Pelé spent the tail-end of his career promoting the game in the USA, with a three-year stint at the all-star New York Cosmos team in the mid-70s. There is one goal in particular that I recall from that period (shown on the Saturday afternoon worldwide sports roundup on the BBC's Grandstand show): Pelé picked the ball up near the half-way line and cantered forward, almost unopposed; he played a slick one-two (with Beckenbauer, I think - Pelé and Beckenbauer in the same team! Fantasy football indeed!), and then chipped the keeper from the edge of the box - on the run, with the outside of his right foot. Just exquisite. He made everything look so easy. I'm afraid I couldn't find that goal on YouTube, but here's a selection of other great moments from his time with the Cosmos.
I think Pelé was the first black man I was ever aware of - and I absolutely adored him. (The second was Louis Armstrong. And the third was Muhammad Ali. I grew up convinced of the innate superiority of coloured people!)
Don't forget - my EURO 2004 comment-thread is still open for business.
I briefly fantasised about catching this cigarette-end on my shoe, juggling it from foot to foot for a moment, and then volleying it crisply back into his face. "Oh, sorry, mate. Didn't see you there!" (The Chinese, we note, don't even apologise. And the irony would be lost on them.)
But....... again and again I find the Chinese to be almost solipsistic in their lack of awareness of or concern for anybody else around them. I find this very, very depressing. I think I'd find it depressing even if I weren't so damned depressed already.
Friday, June 27, 2008
Neither sleeping nor waking,
The city at dawn.
Thursday, June 26, 2008
Interviewer: So, why are you studying English?
Candidate: I want to be a cunt.
Wednesday, June 25, 2008
Of course, I'm peeved that I wasn't invited to be a keynote speaker......
Monday, June 23, 2008
To whom can I cry over this disaster,
The President calls out to me and the Prime Minister cares for me,
The voices of the Party's love and the nation's compassion spread into the debris.
To have one billion people crying together for me,
Even becoming a ghost is lucky enough.
The tanks are like silver eagles saving the children,
On the left are the army uncles, and on the right are the police aunties.
Love from the whole nation, to have it is worth dying.
My only wish is to have a TV screen in front of my grave,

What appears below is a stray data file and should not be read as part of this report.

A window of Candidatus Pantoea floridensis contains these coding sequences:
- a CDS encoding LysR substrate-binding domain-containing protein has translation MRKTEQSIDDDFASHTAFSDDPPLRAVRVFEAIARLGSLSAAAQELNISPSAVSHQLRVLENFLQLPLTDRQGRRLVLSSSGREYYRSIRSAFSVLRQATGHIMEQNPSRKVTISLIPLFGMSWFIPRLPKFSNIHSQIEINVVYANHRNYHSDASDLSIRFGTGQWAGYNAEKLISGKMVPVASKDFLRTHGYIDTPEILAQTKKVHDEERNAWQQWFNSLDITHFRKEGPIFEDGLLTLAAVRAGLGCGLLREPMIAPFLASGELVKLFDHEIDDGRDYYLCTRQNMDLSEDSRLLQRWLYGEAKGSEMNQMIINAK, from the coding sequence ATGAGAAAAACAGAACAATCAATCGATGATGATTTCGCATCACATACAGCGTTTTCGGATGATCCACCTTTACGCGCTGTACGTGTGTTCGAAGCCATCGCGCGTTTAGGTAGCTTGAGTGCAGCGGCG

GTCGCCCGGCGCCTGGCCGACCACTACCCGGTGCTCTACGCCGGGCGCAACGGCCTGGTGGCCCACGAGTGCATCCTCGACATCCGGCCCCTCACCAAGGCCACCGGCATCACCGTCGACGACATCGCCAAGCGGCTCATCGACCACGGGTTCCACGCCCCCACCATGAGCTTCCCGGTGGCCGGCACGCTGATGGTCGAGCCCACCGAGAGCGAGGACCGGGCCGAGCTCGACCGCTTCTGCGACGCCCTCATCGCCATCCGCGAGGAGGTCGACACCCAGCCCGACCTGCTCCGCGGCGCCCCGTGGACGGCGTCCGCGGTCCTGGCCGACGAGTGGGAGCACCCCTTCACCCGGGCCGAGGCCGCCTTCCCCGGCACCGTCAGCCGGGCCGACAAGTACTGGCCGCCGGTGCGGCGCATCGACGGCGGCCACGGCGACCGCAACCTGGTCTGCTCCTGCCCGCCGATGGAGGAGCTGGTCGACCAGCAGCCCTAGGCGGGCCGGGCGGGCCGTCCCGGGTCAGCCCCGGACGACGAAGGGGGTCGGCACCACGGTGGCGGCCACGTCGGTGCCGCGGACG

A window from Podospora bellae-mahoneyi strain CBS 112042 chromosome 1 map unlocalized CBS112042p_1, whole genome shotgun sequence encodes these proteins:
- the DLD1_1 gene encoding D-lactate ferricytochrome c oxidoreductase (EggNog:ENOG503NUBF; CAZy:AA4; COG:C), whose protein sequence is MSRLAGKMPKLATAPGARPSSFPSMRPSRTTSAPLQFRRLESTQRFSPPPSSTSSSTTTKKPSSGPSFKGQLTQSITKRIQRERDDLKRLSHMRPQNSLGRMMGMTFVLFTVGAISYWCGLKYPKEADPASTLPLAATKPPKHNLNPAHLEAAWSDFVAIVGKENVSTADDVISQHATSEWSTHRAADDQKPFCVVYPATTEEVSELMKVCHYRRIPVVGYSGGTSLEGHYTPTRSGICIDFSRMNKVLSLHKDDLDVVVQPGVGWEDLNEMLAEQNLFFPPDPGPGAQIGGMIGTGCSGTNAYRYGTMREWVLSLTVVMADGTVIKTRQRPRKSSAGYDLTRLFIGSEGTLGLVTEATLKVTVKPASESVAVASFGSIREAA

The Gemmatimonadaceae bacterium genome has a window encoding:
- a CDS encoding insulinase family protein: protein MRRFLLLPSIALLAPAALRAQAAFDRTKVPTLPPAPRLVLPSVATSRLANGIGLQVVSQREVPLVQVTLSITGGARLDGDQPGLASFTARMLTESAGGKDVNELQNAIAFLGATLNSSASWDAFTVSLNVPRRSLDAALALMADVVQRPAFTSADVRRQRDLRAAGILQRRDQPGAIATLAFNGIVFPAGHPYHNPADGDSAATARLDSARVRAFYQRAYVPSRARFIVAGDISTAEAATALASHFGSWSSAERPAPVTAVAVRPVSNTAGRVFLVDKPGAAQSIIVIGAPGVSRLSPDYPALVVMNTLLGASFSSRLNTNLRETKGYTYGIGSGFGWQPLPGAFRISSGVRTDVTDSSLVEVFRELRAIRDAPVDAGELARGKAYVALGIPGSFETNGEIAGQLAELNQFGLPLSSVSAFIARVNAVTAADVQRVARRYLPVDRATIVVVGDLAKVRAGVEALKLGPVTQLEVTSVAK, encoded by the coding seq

To watch the Olympics and to cheer with the others.
Roger C. Anderson
Saturday, June 21, 2008
Rather as with my earlier (marionette!) crush, Penny Creighton-Ward, Mrs Peel was an unlikely superspy: highly intelligent, independent, and resourceful, adept with firearms and in unarmed combat, cool under pressure - and a stylish dresser (oh my god, those catsuits!). Ah yes, and the casual hauteur, that 'unattainability' thing - a dangerous quality for a boy to get addicted to!
Friday, June 20, 2008
Beware, Chinese leaders - fictional supervillains always seek to alter the weather; and it always ends badly for them.
Choking air stifles the soul:
Thursday, June 19, 2008
This week The Chairman and I are being visited by one of our erstwhile colleagues (one of those who endured the horrors of the Evil Bastard Employers with us in our first year, and is thus forever bonded with us through a kind of brothers-in-arms combat camaraderie) - sometime artist, formidable (if erratic) pool player, and irrepressible Manc git, "Mad Mike".
Mike and his mate James have recently made their contribution to the Sopranos tribute oeuvre, shot around Liverpool and Birkenhead where they now live ('New Jersey on the Mersey'). Check it out.
Also well worth checking is this Mad TV parody, showing what The Sopranos would be like if it were shown on network television (witha terrific James Gandolfini impression from Will Sasso).
Wednesday, June 18, 2008
I make as many allowances as I can. Some people are just very BAD at responding to text messages. Sometimes (not often, I think - not nearly so often as a few years ago) text messages here simply get lost in transmission, dropped from an overburdened network. But it is particularly dispiriting when 4 separate people - most of whom I'd attempted to contact about this more than once - all completely ignore you.
What is wrong with people these days? This kind of behaviour seems to be becoming more and more common. It's crass, it's unnecessary, it's DUMB. It's self-centred, it's inconsiderate, it's RUDE.
Monday, June 16, 2008
And I'm still waiting for my t-shirt, MR.
Sunday, June 15, 2008
[This could also be a short-term (though higher rent!) holiday let, I suppose, for anyone wanting to come here for the Olympics - although I'd rather concentrate on letting my own place for that first!]